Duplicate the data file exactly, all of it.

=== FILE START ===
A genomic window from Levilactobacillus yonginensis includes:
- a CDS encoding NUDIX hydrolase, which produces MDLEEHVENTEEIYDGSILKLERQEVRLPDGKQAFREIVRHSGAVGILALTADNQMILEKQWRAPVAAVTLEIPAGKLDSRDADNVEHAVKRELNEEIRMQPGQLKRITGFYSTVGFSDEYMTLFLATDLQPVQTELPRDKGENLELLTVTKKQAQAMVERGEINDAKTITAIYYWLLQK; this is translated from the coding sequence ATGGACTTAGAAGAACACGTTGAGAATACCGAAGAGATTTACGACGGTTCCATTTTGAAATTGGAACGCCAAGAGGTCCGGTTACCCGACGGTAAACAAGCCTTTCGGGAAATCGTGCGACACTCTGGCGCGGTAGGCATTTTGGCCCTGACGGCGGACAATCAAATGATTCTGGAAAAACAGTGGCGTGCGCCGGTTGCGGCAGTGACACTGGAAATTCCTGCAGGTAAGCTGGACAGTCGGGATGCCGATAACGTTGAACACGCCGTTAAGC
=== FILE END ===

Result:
A genomic window from Levilactobacillus yonginensis includes:
- a CDS encoding NUDIX hydrolase, which produces MDLEEHVENTEEIYDGSILKLERQEVRLPDGKQAFREIVRHSGAVGILALTADNQMILEKQWRAPVAAVTLEIPAGKLDSRDADNVEHAVKRELNEEIRMQPGQLKRITGFYSTVGFSDEYMTLFLATDLQPVQTELPRDKGENLELLTVTKKQAQAMVERGEINDAKTITAIYYWLLQK; this is translated from the coding sequence ATGGACTTAGAAGAACACGTTGAGAATACCGAAGAGATTTACGACGGTTCCATTTTGAAATTGGAACGCCAAGAGGTCCGGTTACCCGACGGTAAACAAGCCTTTCGGGAAATCGTGCGACACTCTGGCGCGGTAGGCATTTTGGCCCTGACGGCGGACAATCAAATGATTCTGGAAAAACAGTGGCGTGCGCCGGTTGCGGCAGTGACACTGGAAATTCCTGCAGGTAAGCTGGACAGTCGGGATGCCGATAACGTTGAACACGCCGTTAAGC